Why Joe Biden’s multibillion-dollar vaccine aid pledges are meaningless

A shipment of Covax vaccines in Somalia.
A shipment of Covax vaccines in Somalia.
Image: Feisal Omar / Reuters
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In February, weeks after president Joe Biden took office, he announced $4 billion in funds for Covax, a multilateral drive backed by the World Health Organization to pay for vaccines for developing countries. Last week, Anthony Blinken, the US secretary of State, headlined an online fundraiser to rustle up an additional $2 billion from private donors. “This isn’t just an opportunity,” Blinken said, “it’s an imperative.”

But the way the vaccine procurement process is set up, these donations are meaningless: a whole lot of cash that buys nothing. Worse still, these funds constitute a reprisal of the biggest mistakes of traditional foreign aid programs—the kind based on the quintessential American belief that money will solve everything.

For one thing, the dispersal of this money still will not allow poorer countries to secure vaccines—because there aren’t many vaccines to buy, at the moment. “The world’s wealthiest nations have locked up much of the near-term supply,” a new report authored by Duke University scholars points out. For their population of 1.2 billion, the wealthier nations have booked themselves 4.6 billion doses, so the manufacturing capacity of vaccine firms will be locked up for months to fulfill these orders.

Canada has been a particularly egregious offender. For its population of 37 million, it has struck agreements to buy up to nearly 400 million doses of vaccine. This includes 1.9 million doses from the Covax pool intended for poorer countries.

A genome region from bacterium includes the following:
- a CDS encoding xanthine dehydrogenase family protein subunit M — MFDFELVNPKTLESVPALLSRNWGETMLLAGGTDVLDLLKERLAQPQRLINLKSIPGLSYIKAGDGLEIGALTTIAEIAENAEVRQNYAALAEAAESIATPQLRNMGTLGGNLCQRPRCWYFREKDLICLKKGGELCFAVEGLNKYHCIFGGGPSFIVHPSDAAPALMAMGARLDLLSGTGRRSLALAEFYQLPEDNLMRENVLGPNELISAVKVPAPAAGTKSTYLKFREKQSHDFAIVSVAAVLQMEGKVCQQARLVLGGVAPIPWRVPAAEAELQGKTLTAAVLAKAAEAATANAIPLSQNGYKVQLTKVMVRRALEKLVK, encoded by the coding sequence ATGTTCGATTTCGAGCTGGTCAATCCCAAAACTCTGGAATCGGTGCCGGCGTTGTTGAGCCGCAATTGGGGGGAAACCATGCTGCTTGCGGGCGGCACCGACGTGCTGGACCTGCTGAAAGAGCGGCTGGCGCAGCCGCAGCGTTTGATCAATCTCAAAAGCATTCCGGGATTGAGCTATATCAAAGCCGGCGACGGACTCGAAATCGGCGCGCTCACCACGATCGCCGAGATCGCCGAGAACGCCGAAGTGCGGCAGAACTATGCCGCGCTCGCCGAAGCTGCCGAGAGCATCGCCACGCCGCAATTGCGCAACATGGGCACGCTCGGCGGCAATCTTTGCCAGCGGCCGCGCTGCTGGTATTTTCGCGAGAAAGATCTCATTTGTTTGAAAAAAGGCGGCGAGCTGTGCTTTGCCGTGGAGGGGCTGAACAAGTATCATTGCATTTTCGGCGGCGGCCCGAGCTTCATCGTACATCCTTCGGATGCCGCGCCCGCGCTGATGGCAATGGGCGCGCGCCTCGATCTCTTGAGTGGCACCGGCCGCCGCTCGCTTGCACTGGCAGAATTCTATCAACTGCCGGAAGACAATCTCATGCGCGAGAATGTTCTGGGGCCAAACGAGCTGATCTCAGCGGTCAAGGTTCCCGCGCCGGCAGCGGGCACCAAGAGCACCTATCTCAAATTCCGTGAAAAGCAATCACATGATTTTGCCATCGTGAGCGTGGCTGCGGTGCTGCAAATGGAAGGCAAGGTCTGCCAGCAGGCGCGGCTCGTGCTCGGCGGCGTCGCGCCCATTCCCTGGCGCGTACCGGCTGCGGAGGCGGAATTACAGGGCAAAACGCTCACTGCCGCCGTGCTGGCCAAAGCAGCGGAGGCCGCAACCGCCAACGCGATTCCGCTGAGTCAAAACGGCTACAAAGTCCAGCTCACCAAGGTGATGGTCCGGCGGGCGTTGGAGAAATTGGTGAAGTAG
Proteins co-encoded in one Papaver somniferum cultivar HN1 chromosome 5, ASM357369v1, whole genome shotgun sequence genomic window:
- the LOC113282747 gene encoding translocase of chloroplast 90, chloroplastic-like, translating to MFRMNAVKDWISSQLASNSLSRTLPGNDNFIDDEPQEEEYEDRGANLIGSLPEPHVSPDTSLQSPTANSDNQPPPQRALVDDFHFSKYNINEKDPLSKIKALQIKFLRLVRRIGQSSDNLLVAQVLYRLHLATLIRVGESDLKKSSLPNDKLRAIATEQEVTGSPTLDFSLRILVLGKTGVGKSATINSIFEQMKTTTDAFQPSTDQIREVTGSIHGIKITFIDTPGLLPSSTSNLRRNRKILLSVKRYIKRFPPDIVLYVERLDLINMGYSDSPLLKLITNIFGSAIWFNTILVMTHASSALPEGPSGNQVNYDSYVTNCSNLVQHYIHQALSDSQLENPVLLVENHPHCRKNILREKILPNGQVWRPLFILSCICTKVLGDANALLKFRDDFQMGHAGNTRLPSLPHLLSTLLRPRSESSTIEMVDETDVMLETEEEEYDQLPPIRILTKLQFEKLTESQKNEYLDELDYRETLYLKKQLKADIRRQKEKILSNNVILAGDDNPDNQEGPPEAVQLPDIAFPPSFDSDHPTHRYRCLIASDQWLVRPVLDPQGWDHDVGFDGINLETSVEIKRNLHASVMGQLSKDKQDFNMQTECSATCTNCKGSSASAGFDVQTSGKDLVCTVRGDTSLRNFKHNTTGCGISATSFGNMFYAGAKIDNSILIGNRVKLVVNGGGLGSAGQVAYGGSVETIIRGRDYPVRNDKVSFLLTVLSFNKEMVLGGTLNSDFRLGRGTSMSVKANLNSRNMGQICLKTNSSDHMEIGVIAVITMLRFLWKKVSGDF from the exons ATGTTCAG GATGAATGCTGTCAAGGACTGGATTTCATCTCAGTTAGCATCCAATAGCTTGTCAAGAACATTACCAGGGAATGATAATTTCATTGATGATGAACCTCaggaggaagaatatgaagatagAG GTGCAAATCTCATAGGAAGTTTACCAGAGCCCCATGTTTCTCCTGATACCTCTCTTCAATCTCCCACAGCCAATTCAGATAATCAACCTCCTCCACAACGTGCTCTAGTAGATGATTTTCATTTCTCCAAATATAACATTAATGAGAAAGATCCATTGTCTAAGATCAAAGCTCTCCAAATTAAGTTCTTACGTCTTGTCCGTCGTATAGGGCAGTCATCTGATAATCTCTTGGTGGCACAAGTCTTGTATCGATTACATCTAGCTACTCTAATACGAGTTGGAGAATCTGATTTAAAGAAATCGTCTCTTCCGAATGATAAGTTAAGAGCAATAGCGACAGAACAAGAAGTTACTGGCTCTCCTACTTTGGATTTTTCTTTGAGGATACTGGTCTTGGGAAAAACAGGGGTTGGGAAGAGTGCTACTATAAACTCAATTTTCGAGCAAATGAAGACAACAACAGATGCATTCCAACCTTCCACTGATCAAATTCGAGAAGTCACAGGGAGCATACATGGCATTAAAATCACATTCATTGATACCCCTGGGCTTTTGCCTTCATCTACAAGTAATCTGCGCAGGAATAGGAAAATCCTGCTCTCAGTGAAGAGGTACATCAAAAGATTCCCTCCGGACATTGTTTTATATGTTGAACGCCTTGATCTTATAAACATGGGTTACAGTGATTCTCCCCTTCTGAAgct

If these countries have any surpluses at all, they’re holding on to them. The US will have roughly 300 million extra doses by July, according to the report—enough to vaccinate several small countries that have been told to expect delays in their Covax vaccines. Yemen needs 60 million doses to inoculate its population, for instance; South Sudan needs 22 million, Mauritius just 3 million. Yet the Biden administration has announced no plan to donate its spare vaccines. “At the current rate,” the Duke report estimates, low-income countries “may not reach 60% coverage until 2023 or later.”

Trade, not aid

The Western custom of doling out money as aid has frequently been criticized for the way it works in practice. Often, the funds are “tied”—pre-committed to buy products from the country that disburses them. Developing nations struggle to progress from being recipients of charity to productive economies, in part because the global marketplace is stacked against them.

Thus the popular slogan “Trade not aid” is sometimes a free-marketeer’s credo, but it is also a call by activists from the Global South to make world trade fairer. Joseph Stiglitz, the Nobel-winning economist, noted that the US is guilty of erecting some of these barriers to fair trade. “Vietnamese catfish are not allowed to go by that name, as their low price undercuts American catfish,” Stiglitz once wrote in the Financial Times. “Steel imports from efficient producers in Asia are kept out of the US. As Russian aluminium entered the US, the US created a global cartel to limit the inflow.”

Covax holds a strong parallel to this situation. Nearly 100 developing countries petitioned the World Trade Organization to temporarily waive intellectual property protections on vaccines during the pandemic, so that they could manufacture generic vaccines domestically. The US, the UK, and the European Union have all blocked this move. Even without IP waivers, the US could fund and support temporary licenses for the vaccine to be manufactured in more places around the world, the authors of the Duke report wrote. That wouldn’t just boost the supply of vaccines; it would also help other countries acquire some of the technical know-how required to build their own vaccine sectors.

As it stands, the money poured into Covax only buys a drip-feed of vaccines for developing nations. And it ensures they stay dependent on the companies and countries of the West. When the next pandemic strikes, they will have to depend once again on Western benevolence, and then wait their turn until North American and European countries are satisfied that their own citizens are safe first.